Whatever, marching alongside pylons is not my favourite place to walk and I headed over the watershed and started the downward route towards Garva Bridge. Below, travelling very slowly I found another early starter Lindy Griffiths who seemed in trouble – a chat confirmed that she we not in need of help and she followed me into Melgarve Bothy for a cuppa a short while later. I arrived here with Nik Lawcock; Kirsty Patterson arrived shortly later having tried to walk along the ‘parallel roads’ above River Roy. Next came Lindy and as I was leaving first timer Paul Southward from Southend turned up.
|The Iain Sheilmobile|
There were lots of deer here on both sides of the track down to Garva Bridge and at the bottom, in the parking place, was a small camper van with the big and welcoming frame of Iain Sheil at the door. Another cuppa is always welcome; and a chat with Iain and giant ham sandwich doubly so. He was spending a couple of nights here meeting some friends on their route and welcoming any other TGOers that were aware enough to notice him. Apparently several had walked past oblivious to
his TGO sign beside the road.
1-2 km further on is Glenhero lodge, here I took off to the south to camp at the edge of the plantation overlooking Glen Shirra. A large flock of deer grazed on the other side of the fence and the view towards the loch and the hills beyond made a pleasant backdrop.Download file for GPS
|Laggan with Electricity|
|Laggan without Electricity|
A good path leads towards Kinloch Laggan with beautiful views of the lake spoilt by more electric pylons. I headed to the bridge near Inverpattack Lodge in order to investigate Pattack Falls. Both the falls and the Linn of Pattack were impressive after rain during the night.
|Looking towards Inverpattack|
My target is Dalwhinnie so from here I headed east on a path which takes me almost all the way the rising ridge of Meall Liath. My vetter made some intriguing remarks about Dirc Mohr which features here near my route and I determined to investigate.
|Linn of Pattack|
Dirc Mohr is a narrow sloping canyon a kilometre or so long between two parallel cliff faces. Imagine both cliffs have been used for artillery practice – over a period of time – so much of the facing rock lies fractured and jumbled in the base of the canyon. Although pointing in the right direction this is hardly recommendable route to Dalwhinnie. The rock are covered with different grades of lichen and in the wet some are treacherously slippy. The route is committing with no let-up for the whole length. Slow and careful going.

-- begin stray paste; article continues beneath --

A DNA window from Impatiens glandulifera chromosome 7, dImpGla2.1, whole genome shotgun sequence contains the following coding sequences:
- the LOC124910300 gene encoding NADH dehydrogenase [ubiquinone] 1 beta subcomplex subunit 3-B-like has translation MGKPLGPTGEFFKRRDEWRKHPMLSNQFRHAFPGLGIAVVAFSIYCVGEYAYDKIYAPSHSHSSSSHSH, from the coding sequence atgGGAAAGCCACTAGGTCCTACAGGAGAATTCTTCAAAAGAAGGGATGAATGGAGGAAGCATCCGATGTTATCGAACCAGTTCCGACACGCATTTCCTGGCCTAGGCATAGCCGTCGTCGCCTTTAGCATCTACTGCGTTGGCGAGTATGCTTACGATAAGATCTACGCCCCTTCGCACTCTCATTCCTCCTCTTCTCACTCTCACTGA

Once through, a kilometre or more brings you to the track down to the valley and the road.
The bunkhouse and cafe at Dalwhinnie is a welcoming spot with a bit of a holiday atmosphere. 10 or so TGOers rested here – some camping, others using the bunkhouse. Ron and his wife provide great hospitality and good value food and drink. They had a wall of resupply parcels that people had sent for collection and they even sourced gas canisters for those who requested it.
Ron opened the cafe early for the TGOers on Thursday morning with a big table laid for breakfast. An extra kilo or so in the stomach feels better than an extra kilo in the pack!
Most were heading towards Glen Feshie from here. In ones and twos people left for the path alongside the water viaduct which led into the hills to the east. This is reached to the south of Dalwhinnie – al little different from the planned start shown in the map below.Download file for GPS
I soon caught up with David (Aylemore?) & David (Poole?). We walked together a short way until their paths divided. I continued little further, but lost the second Dave as he stopped to brew tea. As rain started Julie Harle came powering up the hill. We had the same idea – to navigate over the top and drop down to Gaick Lodge while many of the other chose a lower path further north.